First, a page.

I was sitting across from my therapist, a dark-haired woman in her mid-30s. I’d been seeing her for about a year, mostly because of stress. I’d been having a difficult time managing being a married hands-on father of three, while also working two jobs, so on the insistence of my wife, I started seeking some professional help.
The therapist and I were discussing work and family — the usual. I sounded more stressed than usual (it was a particularly stressful time of year at my full-time job), and she said, “Sounds like you need a night off.”
I laughed when she said that. I think most parents with three children under the age of 10 would. Between work obligations, my children’s sports, and other extracurricular activities, fighting our children to do homework and then get to bed, cleaning the house after they are asleep, taking care of the yard on the weekends, helping out our community and our church, there really isn’t much time for a night off.
I think a lot of parents fall into this trap. You get up, and you go, and you go, and devote all your time and effort, every little bit of it to your children, and your job, and your community, and by the end of the day, there isn’t much left over for yourself. And you know what, that’s fine for a few days, or weeks, or months even, but after years of getting up, and doing, and doing, for everyone but yourself, it starts to wear you down.
This was the exact reason I was meeting with a therapist.
“Why are you laughing?” she asked.
“Because I just don’t see how it’s possible,” I said. “We are far too busy.”
“Surely you and your wife can find time to give each other some time off. Just a couple hours each. You need to schedule it, same as you do anything else in your life. It’s possible. Trust me.”
I didn’t trust her. Not on this one, but I went home, and discussed it with my wife anyway.
Mel laughed, same as I did when the therapist suggested a night off.
But the more we discussed it. The more we threw around the idea, the more we started to narrow down a couple pockets of time. Just a few hours twice a week that I could watch the kids while Mel does something she enjoys, and she would do the same for me.
Mel took Thursday nights so she could attend a church activity once a month. The other nights of the week, she didn’t know what she’d do. “It’s been so long since I’ve had free time, I’m going to have to find a hobby,” she said.
The sad reality is, I think most mothers feel this way. And when Mel told me that, I felt horrible. I felt like I should have been giving her time off way before now. And it’s not to say that she didn’t get time off. It just wasn’t consistent. Both of us were that way. We’d gotten so caught up in raising our family that we didn’t know what to do with time outside the home.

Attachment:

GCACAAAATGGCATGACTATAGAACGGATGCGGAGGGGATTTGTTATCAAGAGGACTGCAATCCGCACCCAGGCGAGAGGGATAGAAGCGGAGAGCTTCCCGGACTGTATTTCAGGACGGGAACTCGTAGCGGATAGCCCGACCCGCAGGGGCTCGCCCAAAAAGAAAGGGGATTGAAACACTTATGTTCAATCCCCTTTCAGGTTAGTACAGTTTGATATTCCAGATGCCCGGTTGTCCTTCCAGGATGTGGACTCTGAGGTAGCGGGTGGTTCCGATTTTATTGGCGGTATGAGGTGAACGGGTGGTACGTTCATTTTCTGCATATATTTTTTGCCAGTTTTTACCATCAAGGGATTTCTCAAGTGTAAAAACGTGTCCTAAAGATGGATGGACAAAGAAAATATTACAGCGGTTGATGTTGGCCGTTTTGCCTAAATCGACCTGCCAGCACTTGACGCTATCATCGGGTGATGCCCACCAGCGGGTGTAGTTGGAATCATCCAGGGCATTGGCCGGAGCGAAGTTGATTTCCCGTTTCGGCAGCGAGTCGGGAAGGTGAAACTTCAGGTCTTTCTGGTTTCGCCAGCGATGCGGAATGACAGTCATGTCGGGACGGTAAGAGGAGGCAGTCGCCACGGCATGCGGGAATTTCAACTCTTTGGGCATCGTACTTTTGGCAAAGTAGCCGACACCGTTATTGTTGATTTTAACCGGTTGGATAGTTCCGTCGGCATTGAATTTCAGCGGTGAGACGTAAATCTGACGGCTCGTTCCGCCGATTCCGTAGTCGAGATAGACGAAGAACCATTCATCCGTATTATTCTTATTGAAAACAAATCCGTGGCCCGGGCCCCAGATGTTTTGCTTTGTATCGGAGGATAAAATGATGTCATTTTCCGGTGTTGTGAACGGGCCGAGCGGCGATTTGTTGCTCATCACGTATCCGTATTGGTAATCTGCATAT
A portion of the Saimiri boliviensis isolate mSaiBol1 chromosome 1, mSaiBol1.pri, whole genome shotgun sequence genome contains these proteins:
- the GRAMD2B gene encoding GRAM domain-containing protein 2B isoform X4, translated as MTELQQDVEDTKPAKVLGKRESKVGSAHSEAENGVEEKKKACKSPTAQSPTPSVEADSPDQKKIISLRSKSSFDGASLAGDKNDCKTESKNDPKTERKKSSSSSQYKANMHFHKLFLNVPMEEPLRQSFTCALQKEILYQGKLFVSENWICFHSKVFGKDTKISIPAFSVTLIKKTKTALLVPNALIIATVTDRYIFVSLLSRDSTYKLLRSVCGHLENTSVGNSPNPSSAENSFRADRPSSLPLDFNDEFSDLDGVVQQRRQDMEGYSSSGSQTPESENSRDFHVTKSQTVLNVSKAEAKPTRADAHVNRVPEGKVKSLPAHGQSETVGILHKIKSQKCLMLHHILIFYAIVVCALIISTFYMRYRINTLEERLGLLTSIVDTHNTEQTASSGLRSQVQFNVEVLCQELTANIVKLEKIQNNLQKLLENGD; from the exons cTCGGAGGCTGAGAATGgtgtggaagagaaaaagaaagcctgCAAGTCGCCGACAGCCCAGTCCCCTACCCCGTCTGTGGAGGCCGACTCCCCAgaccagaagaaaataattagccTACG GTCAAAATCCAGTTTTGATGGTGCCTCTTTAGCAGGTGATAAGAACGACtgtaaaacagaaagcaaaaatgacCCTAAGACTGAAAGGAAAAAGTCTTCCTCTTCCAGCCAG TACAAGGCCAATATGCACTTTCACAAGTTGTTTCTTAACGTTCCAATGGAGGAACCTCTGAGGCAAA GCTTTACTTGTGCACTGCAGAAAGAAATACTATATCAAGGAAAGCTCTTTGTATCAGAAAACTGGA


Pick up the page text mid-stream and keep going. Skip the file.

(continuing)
I enjoy cycling, so I picked Sunday afternoon so I could go for a ride. Come winter, I had no idea how I’d spend the time, but you can bet I’ll figure it out.
We came up with a few ground rules to make sure we enjoyed our time without getting sucked back into familial chores and tasks. For example: Whatever we do, it has to be outside the house. And we had to take the time, regardless. No putting it off. And if something comes up, like I have to work late on Thursday for some reason, or we have family in town on a Sunday afternoon, we find another day that works during the week.
Mel and I have been giving each other time off for almost two months now. And I must say that it’s given me something to look forward to each week. Not that I don’t have good things in my life. I absolutely do. I love my wife. And I adore my children. But I’d forgotten what it felt like to love myself.
Each Sunday, after church, I head out for a ride. Mel watches the kids. My mood is better at home and at work. And when I get stressed, I think about Sunday afternoon and find myself feeling more optimistic.
Mel, she seems to feel the same way. She’s joined a book club that meets once a month. She’s also talking about joining a fitness class at the local pool. Sometimes she leaves the house, finds a quiet place without children tugging at her, and asking her, and needing her, and wanting her, and she reads a book. She always comes back refreshed later that evening just after I’ve gotten the kids to bed.
And I know, many of you reading this are probably just like I was when my therapist suggested that we schedule nights off. Laughing, throwing your hands up in the air, shaking your head, and generally listing all the reasons you can’t possibly have an hour to yourself. But ultimately, that’s what it took. It took Mel and I scheduling our free time just like we scheduled everything else in our lives. We didn’t leave it to chance. We stopped waiting for an opportunity to randomly come along to jump on it. We scheduled it. We made it a priority, and thus far it’s been wonderful for all of us.
If you can do it, if you can sit down with your spouse and find two small pockets of time, just a couple hours each week, so that both of you can get out and feel human again, I highly recommend it. If you can’t, I get it. I know your struggle. But if you actually schedule it, if you make time to yourself as important as anything else, you will find that when you and your partner are together, you are happier, less stressed. You both have something to look forward to during the week, and you will love each other more because your spouse gave you the one thing that all parents want more than anything else in the world: a little alone time.